The iPhone may be poised to shake up the cellphone industry a second time.
Apple, the maker of the popular smartphone, is conducting high-level discussions with Verizon Wireless to sell a version of the iPhone that would work on Verizon’s network, according to a person briefed on the negotiations. The phone could be available as soon as next year.
The person, who requested anonymity because the deal isn’t completed, said discussions between top company executives intensified two weeks ago.
The iPhone presently is available exclusively on AT&T’s wireless network. That arrangement has lured millions of new customers to AT&T and lifted the company’s revenue in a recession.
The iPhone’s touch screen, GPS capabilities and 25,000 or so downloadable applications made it an instant hit. It has energized competitors who make look-alikes and given hope to device makers and wireless carriers that fretted over where to find growth in a market in which many adults already own a cellphone.
But while its exclusivity has certainly added to its desirability, it also limited Apple’s market for the popular phone. Were Verizon to begin offering the iPhone — whether exclusively or as a competitor to AT&T — it would be a significant development in the increasingly important battle for smartphone users, said Roger Entner, an industry analyst with Nielsen AIG. It would give Verizon, which sells Samsung, Palm and BlackBerry smartphones, another device to lure subscribers who do not prefer the AT&T network.
“The iPhone turned AT&T into a serious competitor now neck-in-neck with Verizon,” he said. If Verizon gets a contract to sell the iPhone, he said, “it will be another major shift.”
Jeffrey Nelson, a spokesman for Verizon Wireless, declined to comment on whether Verizon and Apple were talking. An Apple spokeswoman said that the company was “very happy” with its relationship with AT&T.
“AT&T is a very good partner,” said the spokeswoman, Natalie Kerris. “We have no plans to change the relationship.”
She declined to comment on discussions between Apple and Verizon Wireless.
In a recently quarterly conference call with investors, Tim Cook, Apple’s chief operating officer, cast some doubt on the prospect of an imminent deal with Verizon. He said that Apple was wary of building a phone for a network using C.D.M.A. technology — which Verizon’s current network uses — because, Mr. Cook said, the C.D.M.A. infrastructure may have a short life span.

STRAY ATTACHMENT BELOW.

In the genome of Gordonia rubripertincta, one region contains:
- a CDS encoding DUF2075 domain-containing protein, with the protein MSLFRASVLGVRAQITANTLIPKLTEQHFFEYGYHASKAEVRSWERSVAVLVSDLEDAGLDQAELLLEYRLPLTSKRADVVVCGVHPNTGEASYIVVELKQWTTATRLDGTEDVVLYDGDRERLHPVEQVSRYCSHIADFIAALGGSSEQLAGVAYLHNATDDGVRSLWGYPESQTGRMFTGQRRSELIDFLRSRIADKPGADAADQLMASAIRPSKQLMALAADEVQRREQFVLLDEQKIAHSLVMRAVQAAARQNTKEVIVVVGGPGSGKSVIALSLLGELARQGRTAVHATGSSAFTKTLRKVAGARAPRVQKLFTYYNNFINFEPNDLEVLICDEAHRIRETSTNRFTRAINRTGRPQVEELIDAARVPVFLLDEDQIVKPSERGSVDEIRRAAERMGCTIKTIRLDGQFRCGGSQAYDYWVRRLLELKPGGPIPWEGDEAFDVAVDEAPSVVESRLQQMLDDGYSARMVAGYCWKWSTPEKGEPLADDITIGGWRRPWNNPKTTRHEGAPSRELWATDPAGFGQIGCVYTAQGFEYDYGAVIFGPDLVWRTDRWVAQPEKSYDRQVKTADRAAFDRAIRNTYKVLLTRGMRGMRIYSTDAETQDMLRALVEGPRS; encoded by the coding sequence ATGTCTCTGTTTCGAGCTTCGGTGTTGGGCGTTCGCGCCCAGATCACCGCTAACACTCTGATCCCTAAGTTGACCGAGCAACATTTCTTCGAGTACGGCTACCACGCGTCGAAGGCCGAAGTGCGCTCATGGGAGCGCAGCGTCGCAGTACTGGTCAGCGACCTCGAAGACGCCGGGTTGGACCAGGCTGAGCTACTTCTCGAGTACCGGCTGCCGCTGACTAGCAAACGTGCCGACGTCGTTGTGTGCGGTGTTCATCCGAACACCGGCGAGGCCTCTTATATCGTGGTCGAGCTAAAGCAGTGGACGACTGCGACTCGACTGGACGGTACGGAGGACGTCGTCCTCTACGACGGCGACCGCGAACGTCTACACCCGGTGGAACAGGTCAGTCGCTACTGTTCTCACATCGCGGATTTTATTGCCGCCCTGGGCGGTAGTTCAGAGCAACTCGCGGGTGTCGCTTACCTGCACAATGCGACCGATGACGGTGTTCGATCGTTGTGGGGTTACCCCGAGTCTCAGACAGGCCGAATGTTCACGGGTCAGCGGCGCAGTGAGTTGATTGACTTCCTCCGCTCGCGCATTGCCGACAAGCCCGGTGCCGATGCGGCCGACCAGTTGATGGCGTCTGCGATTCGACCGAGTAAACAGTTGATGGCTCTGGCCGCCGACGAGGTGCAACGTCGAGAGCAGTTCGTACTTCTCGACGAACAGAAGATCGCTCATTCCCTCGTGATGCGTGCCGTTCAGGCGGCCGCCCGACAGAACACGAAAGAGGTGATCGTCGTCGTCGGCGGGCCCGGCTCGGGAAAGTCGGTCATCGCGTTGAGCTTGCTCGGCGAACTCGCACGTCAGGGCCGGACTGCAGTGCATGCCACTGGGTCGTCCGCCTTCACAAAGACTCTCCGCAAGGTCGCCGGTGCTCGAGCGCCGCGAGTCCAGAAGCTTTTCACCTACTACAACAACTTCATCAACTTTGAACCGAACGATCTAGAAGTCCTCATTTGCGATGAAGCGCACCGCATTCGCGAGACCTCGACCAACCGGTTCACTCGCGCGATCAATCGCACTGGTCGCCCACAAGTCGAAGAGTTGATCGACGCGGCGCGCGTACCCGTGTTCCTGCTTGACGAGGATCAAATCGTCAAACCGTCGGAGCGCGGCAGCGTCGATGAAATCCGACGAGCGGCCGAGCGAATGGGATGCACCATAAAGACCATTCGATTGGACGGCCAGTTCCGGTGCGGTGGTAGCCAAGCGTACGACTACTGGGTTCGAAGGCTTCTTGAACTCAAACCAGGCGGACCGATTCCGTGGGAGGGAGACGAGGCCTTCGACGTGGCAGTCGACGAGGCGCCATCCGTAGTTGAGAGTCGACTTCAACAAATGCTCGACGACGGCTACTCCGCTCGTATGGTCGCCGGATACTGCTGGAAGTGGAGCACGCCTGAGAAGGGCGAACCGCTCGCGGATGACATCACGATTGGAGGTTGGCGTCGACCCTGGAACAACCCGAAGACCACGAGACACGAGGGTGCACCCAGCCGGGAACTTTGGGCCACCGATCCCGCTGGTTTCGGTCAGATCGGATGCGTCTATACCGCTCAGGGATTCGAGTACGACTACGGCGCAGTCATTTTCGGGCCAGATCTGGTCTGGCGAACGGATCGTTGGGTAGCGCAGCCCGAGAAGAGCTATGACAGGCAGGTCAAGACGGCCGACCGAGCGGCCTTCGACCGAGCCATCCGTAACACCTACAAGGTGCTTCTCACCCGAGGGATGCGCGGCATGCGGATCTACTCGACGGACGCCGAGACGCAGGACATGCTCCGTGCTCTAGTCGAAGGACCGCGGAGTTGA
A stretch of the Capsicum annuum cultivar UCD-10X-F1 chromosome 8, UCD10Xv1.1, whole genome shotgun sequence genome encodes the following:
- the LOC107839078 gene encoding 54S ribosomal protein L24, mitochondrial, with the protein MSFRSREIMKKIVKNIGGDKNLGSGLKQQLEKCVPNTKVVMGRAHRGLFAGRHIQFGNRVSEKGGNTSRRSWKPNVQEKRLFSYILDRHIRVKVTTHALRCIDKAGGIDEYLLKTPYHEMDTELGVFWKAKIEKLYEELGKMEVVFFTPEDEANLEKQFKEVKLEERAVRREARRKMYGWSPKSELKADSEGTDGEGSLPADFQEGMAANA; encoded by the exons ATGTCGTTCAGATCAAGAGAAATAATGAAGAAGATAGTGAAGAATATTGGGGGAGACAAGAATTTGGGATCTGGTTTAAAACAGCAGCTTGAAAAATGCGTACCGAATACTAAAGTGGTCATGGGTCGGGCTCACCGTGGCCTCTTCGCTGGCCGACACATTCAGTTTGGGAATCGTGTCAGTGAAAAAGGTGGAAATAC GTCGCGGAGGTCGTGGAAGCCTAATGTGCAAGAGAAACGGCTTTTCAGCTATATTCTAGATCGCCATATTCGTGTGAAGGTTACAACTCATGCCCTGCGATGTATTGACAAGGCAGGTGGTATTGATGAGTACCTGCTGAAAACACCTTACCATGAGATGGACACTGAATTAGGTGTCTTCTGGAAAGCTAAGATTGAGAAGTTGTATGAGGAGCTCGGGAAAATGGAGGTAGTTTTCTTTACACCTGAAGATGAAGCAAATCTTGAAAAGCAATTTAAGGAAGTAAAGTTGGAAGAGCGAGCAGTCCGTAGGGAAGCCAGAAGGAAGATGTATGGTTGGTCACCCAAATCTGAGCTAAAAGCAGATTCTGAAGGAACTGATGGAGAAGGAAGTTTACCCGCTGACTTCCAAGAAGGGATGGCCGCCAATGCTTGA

Verizon, however, is moving to a new network in 2010 that would not rely on C.D.M.A technology. Verizon has said previously that even as it deploys its new network, it plans to retain its C.D.M.A. network for a time to transmit voice communications.
The person who had been briefed on discussions between Verizon and Apple said that it was not out of the question that Apple could build an iPhone for the current network.
Apple has not publicly disclosed the financial terms of its deal with AT&T or the duration of its exclusive deal, which began in 2007. Some industry analysts say they believe the arrangement ends in 2010.
Mark Siegel, a spokesman from AT&T, said the company was thrilled with its partnership with Apple. But he had no comment on the company’s own discussions with Apple about extending its arrangement. He said he had no comment on the discussions between Verizon and Apple.
AT&T’s most recent financial quarter showed the influence of the phone on its business. During that first quarter, AT&T said it activated 1.6 million new iPhones — more than 40 percent of them new to AT&T. During that period, AT&T had 1.2 million overall net subscriber additions, indicating that iPhones made a considerable impact on the company’s ability to grow, Mr. Entner said.
“Without the iPhone, their performance in the first quarter would have been worse than T-Mobile’s,” Mr. Entner said.
Verizon has done fine without the iPhone. It added 1.3 million customers in the first three months of the year, though many came from its acquisition of Alltel. Revenue rose 30 percent to $15.1 billion in the first quarter.
Verizon Communications, which owns Verizon Wireless in a joint venture with Vodafone, reported Monday that its net income grew 5 percent in the first quarter to $3.21 billion, or 58 cents a share, from $3.05 billion, or 57 cents a share, a year ago. Revenue rose almost 12 percent to $26.6 billion.
Doing business with Apple does carry a cost. Ed Snyder, an analyst with Charter Equity Research, said that AT&T has spent around $2 billion to subsidize the cost of the iPhones — selling them to consumers well below what it pays Apple for the phones. AT&T does not get a share of revenue from the iPhone App Store.
Further, Mr. Snyder said, the phones put heavy stress on the AT&T network because iPhone users tend to send and receive data more heavily than users of other phones.
That heavy use has its upside. Mr. Entner said that the typical iPhone user generates for AT&T around $85 in revenue a month, 40 percent more than users of other phones.
“It’s been a net plus,” Mr. Snyder said of AT&T’s relationship with Apple. “But it’s been more of a mixed blessing than most people view it as.”